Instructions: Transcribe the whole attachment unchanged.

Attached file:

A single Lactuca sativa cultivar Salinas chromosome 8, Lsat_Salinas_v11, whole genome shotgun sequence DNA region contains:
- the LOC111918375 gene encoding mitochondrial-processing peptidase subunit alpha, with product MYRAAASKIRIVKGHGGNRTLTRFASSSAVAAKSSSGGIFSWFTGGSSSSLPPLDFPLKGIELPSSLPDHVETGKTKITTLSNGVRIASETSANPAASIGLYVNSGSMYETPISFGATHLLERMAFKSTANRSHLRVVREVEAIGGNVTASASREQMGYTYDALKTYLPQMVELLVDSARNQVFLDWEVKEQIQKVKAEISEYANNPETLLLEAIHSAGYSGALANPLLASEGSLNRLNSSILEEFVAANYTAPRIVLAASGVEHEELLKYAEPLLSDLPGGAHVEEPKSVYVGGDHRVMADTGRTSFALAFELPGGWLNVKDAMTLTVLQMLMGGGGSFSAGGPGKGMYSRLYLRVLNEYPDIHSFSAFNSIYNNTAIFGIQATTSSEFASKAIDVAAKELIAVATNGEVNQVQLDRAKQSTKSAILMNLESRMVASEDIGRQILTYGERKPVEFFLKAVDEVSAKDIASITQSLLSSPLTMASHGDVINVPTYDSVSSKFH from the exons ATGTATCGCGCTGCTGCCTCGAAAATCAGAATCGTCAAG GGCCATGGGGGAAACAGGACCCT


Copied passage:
A single Lactuca sativa cultivar Salinas chromosome 8, Lsat_Salinas_v11, whole genome shotgun sequence DNA region contains:
- the LOC111918375 gene encoding mitochondrial-processing peptidase subunit alpha, with product MYRAAASKIRIVKGHGGNRTLTRFASSSAVAAKSSSGGIFSWFTGGSSSSLPPLDFPLKGIELPSSLPDHVETGKTKITTLSNGVRIASETSANPAASIGLYVNSGSMYETPISFGATHLLERMAFKSTANRSHLRVVREVEAIGGNVTASASREQMGYTYDALKTYLPQMVELLVDSARNQVFLDWEVKEQIQKVKAEISEYANNPETLLLEAIHSAGYSGALANPLLASEGSLNRLNSSILEEFVAANYTAPRIVLAASGVEHEELLKYAEPLLSDLPGGAHVEEPKSVYVGGDHRVMADTGRTSFALAFELPGGWLNVKDAMTLTVLQMLMGGGGSFSAGGPGKGMYSRLYLRVLNEYPDIHSFSAFNSIYNNTAIFGIQATTSSEFASKAIDVAAKELIAVATNGEVNQVQLDRAKQSTKSAILMNLESRMVASEDIGRQILTYGERKPVEFFLKAVDEVSAKDIASITQSLLSSPLTMASHGDVINVPTYDSVSSKFH from the exons ATGTATCGCGCTGCTGCCTCGAAAATCAGAATCGTCAAG GGCCATGGGGGAAACAGGACCCT